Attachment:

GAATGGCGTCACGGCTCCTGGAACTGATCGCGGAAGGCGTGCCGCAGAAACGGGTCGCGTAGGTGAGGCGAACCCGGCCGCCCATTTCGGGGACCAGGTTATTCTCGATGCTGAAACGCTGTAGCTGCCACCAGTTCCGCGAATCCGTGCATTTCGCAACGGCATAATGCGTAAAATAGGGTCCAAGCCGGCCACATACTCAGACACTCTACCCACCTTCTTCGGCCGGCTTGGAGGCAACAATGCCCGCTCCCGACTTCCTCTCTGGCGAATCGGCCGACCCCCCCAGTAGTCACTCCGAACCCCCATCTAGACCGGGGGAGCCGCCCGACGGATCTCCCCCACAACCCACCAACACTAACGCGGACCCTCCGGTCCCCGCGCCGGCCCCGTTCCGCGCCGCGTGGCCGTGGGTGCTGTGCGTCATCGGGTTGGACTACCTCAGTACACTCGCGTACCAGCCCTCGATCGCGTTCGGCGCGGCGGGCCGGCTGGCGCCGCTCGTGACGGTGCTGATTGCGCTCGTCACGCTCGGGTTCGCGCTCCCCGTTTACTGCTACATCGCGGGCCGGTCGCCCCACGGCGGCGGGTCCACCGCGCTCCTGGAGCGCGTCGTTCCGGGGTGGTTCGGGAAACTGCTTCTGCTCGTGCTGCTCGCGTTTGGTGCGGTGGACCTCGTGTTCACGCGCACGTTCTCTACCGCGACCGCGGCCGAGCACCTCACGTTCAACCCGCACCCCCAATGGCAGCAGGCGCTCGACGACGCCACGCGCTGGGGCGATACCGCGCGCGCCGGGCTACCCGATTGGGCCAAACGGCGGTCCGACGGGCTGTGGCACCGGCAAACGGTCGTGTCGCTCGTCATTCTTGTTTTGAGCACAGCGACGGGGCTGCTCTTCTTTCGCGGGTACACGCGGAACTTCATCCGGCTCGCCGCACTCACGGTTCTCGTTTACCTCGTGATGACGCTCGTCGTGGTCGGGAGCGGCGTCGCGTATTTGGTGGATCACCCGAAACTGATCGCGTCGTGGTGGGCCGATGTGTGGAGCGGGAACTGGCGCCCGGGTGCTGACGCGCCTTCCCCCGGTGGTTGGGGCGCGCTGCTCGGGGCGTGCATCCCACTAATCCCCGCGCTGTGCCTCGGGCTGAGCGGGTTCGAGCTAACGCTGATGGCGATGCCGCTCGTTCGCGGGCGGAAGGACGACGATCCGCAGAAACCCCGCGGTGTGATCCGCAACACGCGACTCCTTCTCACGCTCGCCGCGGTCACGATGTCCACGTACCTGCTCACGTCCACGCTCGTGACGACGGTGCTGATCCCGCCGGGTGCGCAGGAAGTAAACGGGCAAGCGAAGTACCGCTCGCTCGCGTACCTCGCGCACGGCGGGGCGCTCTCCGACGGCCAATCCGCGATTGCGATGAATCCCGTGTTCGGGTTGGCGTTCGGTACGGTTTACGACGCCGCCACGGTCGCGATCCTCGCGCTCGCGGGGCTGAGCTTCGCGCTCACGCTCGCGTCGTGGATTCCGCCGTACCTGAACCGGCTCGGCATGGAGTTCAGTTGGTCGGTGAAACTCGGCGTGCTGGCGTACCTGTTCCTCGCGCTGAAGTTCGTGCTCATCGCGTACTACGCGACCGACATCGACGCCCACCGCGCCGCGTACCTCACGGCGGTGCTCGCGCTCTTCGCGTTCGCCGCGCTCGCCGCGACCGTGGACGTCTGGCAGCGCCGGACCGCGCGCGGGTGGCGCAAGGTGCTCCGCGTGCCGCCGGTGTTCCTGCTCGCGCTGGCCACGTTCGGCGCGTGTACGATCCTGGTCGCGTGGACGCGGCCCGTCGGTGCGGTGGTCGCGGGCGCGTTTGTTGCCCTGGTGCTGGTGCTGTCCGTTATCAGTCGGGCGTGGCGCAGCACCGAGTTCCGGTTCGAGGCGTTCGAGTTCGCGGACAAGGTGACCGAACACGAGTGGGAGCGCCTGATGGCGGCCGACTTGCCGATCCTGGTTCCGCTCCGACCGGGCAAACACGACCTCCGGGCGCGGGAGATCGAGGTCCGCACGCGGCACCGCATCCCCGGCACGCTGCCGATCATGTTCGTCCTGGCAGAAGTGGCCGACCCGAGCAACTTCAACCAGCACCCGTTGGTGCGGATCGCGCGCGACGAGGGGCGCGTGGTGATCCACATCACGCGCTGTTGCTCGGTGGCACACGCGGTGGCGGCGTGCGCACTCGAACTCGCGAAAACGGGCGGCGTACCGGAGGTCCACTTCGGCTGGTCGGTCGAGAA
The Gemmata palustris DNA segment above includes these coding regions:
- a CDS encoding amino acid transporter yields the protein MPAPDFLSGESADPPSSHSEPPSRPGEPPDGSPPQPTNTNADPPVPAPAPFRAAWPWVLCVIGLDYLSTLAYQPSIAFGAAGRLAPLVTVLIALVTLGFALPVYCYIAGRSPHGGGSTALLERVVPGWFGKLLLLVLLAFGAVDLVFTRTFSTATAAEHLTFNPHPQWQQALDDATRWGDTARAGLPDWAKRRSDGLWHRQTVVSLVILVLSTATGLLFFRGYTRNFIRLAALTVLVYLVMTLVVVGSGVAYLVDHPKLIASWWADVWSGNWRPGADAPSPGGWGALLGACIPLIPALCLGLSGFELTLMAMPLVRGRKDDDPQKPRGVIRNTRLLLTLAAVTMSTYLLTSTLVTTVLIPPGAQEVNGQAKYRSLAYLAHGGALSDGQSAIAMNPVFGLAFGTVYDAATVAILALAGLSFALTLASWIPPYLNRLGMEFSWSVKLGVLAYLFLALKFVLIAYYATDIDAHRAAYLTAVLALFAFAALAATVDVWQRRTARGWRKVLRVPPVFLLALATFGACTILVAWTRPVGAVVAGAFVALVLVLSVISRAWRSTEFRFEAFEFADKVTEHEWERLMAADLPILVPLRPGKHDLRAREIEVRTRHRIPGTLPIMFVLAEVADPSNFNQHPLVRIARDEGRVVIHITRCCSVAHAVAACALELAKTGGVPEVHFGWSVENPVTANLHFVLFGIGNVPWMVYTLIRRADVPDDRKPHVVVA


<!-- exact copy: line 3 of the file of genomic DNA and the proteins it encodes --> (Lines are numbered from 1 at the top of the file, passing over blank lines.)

- a CDS encoding amino acid transporter yields the protein MPAPDFLSGESADPPSSHSEPPSRPGEPPDGSPPQPTNTNADPPVPAPAPFRAAWPWVLCVIGLDYLSTLAYQPSIAFGAAGRLAPLVTVLIALVTLGFALPVYCYIAGRSPHGGGSTALLERVVPGWFGKLLLLVLLAFGAVDLVFTRTFSTATAAEHLTFNPHPQWQQALDDATRWGDTARAGLPDWAKRRSDGLWHRQTVVSLVILVLSTATGLLFFRGYTRNFIRLAALTVLVYLVMTLVVVGSGVAYLVDHPKLIASWWADVWSGNWRPGADAPSPGGWGALLGACIPLIPALCLGLSGFELTLMAMPLVRGRKDDDPQKPRGVIRNTRLLLTLAAVTMSTYLLTSTLVTTVLIPPGAQEVNGQAKYRSLAYLAHGGALSDGQSAIAMNPVFGLAFGTVYDAATVAILALAGLSFALTLASWIPPYLNRLGMEFSWSVKLGVLAYLFLALKFVLIAYYATDIDAHRAAYLTAVLALFAFAALAATVDVWQRRTARGWRKVLRVPPVFLLALATFGACTILVAWTRPVGAVVAGAFVALVLVLSVISRAWRSTEFRFEAFEFADKVTEHEWERLMAADLPILVPLRPGKHDLRAREIEVRTRHRIPGTLPIMFVLAEVADPSNFNQHPLVRIARDEGRVVIHITRCCSVAHAVAACALELAKTGGVPEVHFGWSVENPVTANLHFVLFGIGNVPWMVYTLIRRADVPDDRKPHVVVA